An informal improvement district was established to provide security and cleaning but this could be no more than a holding operation. Lawyer/property investor Gerald Olitzki (the visionary behind the Gandhi Square upgrade) believed that the area could be revitalised in much the same way as Gandhi Square, by bringing together the various property owners in the area and the council for funding. A number of designs were developed and an in-principle agreement reached when the two legal office blocks were sold - Innes Chambers to the government to house the prosecuting authority and Schreiner Chambers to a consortium of investors.

The sale put the project considerably back in time and negotiations had to start afresh. Eventually the Johannesburg Development Agency took the lead and with money from the public and private sectors (ApexHi, Old Mutual and Pitje Chambers) undertook the job of regenerating the area. Pavement upgrading, new lighting and street furniture, including a striking street clock designed by Lewis Levine have had a positive effect on the area. But the most impressive feature of the upgrading has been the change to the position of the severe fence around the High Court building to provide some badly needed open space on the corner of Pritchard and Von Brandis streets.

The statue of Carl von Brandis on this corner was, in fact, the very first public statue to be erected in Johannesburg, an event that took place in 1894 when the city was eight years old. Boy, that statue has seen changes! Interesting too to look at the differences in technique between the statue and that of the Mahatma on Gandhi Square. I think Von Brandis looks like an aged rap artist with his microphone in his hand - sorry, I know it's a bit irrelevant, but hey!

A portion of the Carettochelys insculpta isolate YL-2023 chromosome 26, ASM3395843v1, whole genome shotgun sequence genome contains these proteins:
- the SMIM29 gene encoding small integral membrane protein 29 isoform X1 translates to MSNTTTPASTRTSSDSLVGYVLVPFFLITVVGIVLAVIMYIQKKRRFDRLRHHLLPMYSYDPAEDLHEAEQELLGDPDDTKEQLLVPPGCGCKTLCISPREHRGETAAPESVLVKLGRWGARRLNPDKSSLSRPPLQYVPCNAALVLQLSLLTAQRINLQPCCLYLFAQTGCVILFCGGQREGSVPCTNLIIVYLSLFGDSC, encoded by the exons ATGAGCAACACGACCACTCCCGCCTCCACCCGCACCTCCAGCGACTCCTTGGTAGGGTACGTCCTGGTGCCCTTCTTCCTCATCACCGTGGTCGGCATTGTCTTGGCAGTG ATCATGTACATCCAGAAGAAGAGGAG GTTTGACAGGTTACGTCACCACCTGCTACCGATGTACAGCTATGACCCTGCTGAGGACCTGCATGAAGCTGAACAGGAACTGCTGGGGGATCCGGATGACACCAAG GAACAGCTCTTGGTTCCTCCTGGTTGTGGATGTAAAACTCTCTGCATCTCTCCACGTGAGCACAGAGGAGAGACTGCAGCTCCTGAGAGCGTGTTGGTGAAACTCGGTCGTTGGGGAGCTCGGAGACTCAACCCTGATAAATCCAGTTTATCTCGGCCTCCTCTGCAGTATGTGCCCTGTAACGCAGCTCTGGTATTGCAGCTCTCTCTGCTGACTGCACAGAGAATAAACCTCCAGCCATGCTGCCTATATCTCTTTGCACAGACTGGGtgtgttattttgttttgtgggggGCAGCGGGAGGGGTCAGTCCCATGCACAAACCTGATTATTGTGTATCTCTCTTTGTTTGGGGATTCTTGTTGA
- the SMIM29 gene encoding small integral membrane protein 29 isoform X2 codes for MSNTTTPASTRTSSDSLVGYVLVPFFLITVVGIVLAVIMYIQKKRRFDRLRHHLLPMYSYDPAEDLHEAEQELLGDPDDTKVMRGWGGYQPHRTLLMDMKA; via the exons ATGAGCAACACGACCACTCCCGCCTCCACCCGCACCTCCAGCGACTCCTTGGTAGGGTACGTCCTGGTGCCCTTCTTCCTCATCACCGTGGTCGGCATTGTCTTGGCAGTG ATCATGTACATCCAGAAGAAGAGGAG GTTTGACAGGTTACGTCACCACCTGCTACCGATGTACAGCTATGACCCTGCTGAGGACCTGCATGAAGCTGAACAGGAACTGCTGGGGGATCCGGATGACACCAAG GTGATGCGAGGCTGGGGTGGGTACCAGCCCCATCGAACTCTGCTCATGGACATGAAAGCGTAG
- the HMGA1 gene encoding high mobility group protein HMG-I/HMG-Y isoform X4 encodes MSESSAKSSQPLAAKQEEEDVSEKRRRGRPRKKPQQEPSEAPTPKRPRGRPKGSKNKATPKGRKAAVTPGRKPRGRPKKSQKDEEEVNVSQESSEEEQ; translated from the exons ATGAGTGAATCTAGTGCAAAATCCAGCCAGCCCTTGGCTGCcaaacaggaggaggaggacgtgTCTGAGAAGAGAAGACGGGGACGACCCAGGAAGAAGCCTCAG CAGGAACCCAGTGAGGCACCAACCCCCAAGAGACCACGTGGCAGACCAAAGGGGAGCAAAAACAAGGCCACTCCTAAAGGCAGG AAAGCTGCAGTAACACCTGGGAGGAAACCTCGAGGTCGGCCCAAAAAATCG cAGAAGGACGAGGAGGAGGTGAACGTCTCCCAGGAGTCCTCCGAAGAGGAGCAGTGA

Cheers, Neil

A tribute to Nelson Mandela
This day-long bus tour takes place on Saturday, 12, 19 and 26 July, to celebrate Madiba's 90th birthday. Each tour is limited to 40 people.

The tour includes:

  • A visit to the house in Alex where a young Mandela lived in the 1940s.
  • A visit to Liliesleaf Farm, hidden away in Johannesburg's northern suburbs, which became the high command of UmKhonto we Sizwe. The tour will re-live the police raid on the farm, on 11 July 1963, which resulted in the Rivonia Trial in which Mandela was sentenced to life in prison.
  • A visit to the Johannesburg Fort, were Mandela spent time as a prisoner. At the jail, A Prisoners Lunch will be served on tin plates, with coffee in tin mugs.
  • There will be a quick look at the treason trial, in which 156 prisoners opposed to apartheid, including Mandela, tell their story.
  • A visit to Vilakazi Street, Soweto, the only street in the world that boasts two Nobel Peace Prize winners as residents - Nelson Mandela and Desmond Tutu.
  • Time permitting, the bus will drive past the home Madiba occupied during his tenure as president.

The cost of the tour is R320 each and booking is at Computicket, on 083 915 8000 or 011 340 8000, or through the Computicket website.

Meet David Forrest at Sunnyside Park Hotel, 2 York Road, Parktown at 8.30am for departure at 9am. For more information, telephone Eira Bond on weekdays between 9am and 1pm on 011 482 3349.

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Last Updated on 07 July 2008